[size=36]What are the lessons of the 2008 financial crisis?[/size]
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What lessons can be learned from the 2008 financial crisis, given what we see as a looming economic recession?
As the United States worries about another possible recession, "we should remember" how three US financial regulators helped prevent the 2007-2009 financial crisis, says Shilver, a senior researcher at the Harvard Business, Government and International Economics Unit. Of the Great Depression.
The authors point out that these financial experts are: Ben Bernanke, former Federal Reserve Chairman, Henry Paulson, Treasury Secretary under former US President George Bush, where the crisis broke out, and Timothy Geithner, President of the Federal Reserve Bank (Central Bank) in New York under Bush, and Treasury under President Barack Obama.
They could not prevent the collapse of Lehman Brothers on September 15, 2008, and with the exception of Lehman's case, their efforts to rescue the financial system were incredibly wide.
author explains that the Federal Reserve made by March / March 2009 to pump the amount of approximately $ 7.8 Trillions (ie , more than half of the GDP of the United States at the time) to lend to financial institutions that were on the edge of the abyss, or to buy assets that were impaired, Or to prevent disaster.
He adds that the US Congress authorized the Treasury Department to spend another $ 700 billion to buy toxic or bad assets, which includes all products developed on an investment basis in the three overlapping financial sectors (banking, investment and insurance).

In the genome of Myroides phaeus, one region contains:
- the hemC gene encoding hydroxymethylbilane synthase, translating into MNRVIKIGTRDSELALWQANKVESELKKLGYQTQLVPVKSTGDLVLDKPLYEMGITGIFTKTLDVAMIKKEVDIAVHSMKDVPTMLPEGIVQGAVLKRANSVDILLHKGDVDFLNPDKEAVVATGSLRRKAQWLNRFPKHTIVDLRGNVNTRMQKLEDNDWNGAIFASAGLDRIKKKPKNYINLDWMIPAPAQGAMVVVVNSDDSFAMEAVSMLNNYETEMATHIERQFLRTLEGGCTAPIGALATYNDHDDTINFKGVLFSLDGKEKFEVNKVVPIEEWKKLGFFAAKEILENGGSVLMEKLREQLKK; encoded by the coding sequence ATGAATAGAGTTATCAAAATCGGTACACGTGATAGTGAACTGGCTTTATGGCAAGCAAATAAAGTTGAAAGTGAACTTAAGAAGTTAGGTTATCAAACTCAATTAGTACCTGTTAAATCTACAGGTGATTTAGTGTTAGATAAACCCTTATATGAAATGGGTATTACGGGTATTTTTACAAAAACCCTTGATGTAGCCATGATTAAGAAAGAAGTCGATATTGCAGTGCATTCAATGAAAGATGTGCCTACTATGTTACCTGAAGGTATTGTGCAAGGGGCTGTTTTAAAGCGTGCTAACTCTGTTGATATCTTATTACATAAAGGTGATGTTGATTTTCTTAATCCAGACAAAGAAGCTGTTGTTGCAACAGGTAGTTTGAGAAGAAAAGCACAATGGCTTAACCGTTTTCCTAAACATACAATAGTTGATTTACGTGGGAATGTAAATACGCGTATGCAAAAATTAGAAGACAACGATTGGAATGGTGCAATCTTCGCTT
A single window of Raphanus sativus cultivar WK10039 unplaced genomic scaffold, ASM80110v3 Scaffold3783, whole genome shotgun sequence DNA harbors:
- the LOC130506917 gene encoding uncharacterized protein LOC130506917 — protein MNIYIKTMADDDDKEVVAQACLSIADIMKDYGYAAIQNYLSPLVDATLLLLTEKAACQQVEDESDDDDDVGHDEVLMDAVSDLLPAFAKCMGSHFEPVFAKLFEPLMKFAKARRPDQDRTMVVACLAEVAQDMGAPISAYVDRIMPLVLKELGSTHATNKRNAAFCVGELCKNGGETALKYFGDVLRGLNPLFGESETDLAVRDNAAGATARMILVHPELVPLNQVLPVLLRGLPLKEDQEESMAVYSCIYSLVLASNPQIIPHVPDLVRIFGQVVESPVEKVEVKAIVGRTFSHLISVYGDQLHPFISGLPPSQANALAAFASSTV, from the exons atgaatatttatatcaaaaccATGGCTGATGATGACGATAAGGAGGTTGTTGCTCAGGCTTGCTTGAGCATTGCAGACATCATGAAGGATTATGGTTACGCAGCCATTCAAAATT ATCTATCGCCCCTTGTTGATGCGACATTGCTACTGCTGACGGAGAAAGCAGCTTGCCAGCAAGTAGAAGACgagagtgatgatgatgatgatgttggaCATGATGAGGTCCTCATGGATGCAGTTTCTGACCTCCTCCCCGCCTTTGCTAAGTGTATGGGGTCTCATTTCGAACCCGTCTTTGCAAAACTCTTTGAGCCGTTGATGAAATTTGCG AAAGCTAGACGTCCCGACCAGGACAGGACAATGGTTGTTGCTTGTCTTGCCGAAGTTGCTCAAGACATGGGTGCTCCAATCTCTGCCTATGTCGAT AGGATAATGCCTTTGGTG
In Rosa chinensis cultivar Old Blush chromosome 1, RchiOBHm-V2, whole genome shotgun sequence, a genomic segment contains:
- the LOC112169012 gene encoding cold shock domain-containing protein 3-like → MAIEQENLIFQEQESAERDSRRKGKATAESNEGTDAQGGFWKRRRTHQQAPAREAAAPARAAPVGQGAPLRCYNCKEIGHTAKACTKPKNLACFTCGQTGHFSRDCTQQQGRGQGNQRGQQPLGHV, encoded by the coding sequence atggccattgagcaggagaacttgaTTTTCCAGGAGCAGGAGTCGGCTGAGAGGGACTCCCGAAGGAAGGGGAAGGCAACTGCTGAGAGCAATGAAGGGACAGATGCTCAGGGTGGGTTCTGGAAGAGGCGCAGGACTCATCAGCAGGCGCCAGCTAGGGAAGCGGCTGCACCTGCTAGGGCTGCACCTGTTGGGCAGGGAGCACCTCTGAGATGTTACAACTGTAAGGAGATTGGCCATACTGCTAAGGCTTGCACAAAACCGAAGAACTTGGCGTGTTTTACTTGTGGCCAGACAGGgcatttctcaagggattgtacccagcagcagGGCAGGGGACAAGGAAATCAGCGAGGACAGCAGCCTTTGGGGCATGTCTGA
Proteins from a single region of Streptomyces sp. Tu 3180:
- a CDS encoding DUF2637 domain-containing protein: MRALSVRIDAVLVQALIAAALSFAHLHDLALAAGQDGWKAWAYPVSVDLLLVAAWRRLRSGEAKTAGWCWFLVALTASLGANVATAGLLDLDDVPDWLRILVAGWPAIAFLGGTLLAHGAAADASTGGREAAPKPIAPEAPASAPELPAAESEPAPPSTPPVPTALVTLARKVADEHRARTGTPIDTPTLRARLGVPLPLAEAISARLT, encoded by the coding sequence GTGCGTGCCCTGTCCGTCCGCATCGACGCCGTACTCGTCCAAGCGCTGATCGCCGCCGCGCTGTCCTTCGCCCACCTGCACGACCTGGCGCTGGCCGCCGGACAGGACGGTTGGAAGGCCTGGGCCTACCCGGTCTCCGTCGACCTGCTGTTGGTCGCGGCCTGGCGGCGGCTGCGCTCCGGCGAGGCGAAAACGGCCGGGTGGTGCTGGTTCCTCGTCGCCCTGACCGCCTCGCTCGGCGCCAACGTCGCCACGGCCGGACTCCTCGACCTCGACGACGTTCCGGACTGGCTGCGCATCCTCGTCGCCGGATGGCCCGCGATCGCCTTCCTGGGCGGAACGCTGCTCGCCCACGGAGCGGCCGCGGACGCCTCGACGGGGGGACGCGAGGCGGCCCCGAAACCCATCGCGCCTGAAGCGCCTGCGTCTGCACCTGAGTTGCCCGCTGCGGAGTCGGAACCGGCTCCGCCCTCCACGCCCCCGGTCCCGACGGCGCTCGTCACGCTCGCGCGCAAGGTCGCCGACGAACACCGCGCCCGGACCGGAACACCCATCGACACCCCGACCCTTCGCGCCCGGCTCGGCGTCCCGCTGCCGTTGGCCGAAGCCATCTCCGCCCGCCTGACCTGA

Regulators have used the funds to support several companies in the United States, whether government or private, including mortgage or insurance, as well as other large banks.
He says the Federal Reserve and Treasury programs to buy assets that no one else wanted to buy eventually led to billions of dollars in profits.
The reason for these purchases is that most mortgages, commercial loans and credit card debt were not really expected payments.
If private institutions had held only those assets, and if creditors had continued to transfer short-term loans, they would have earned money in the end, and the crisis would not have been as bad as it actually did, he says.
The writer asserts that if no one felt panic, the crisis would not have occurred at all; the panic was the crisis itself.
He points out that the collapse of Lehman led to this panic, and that there was fierce political pressure on Bernanke, Geithner and Paulson to allow the bank to collapse, by Democrats and Republicans, and by liberal or conservative media.
The author explains that the collapse of a major financial institution such as Lehman led to fueling disasters, explaining that political decisions exceeded the authority of the Federal Reserve.
Penalties should be imposed for financial irregularities, but letting big financial firms fail is wrong.
He points out that the Justice Department under Obama did not begin serious investigations until mid-2012. The
writer notes that banks paid billions of dollars to settle complaints of civil fraud, and they promised not to commit the same fraud again, but it quickly began to commit them again and again.
Panic and pressure
writer says that financial crises will occur again inevitably, and that no one can predict the extent of Soiha, and indicates that the 2008 crisis was the worst since the thirties of the last century.
If the Fed had dealt with Lehman better and stopped financial concerns, the crisis would have been avoided that badly.
The writer refers to the Dodd-Frank Act, which bears the names of US Congressmen Christopher Dodd and Barney Frank, who launched a campaign to pass it to rein in risky practices by banks and other financial companies, passed under the Obama administration in 2010 to avoid Another financial crisis.
He says that because financial crises are strongly motivated by panic, the worry is that the Dodd-Frank Act and other regulations have weakened the Fed's ability to stop such fear, and that the financial institution will be under more political pressure than before. Finished 29 / r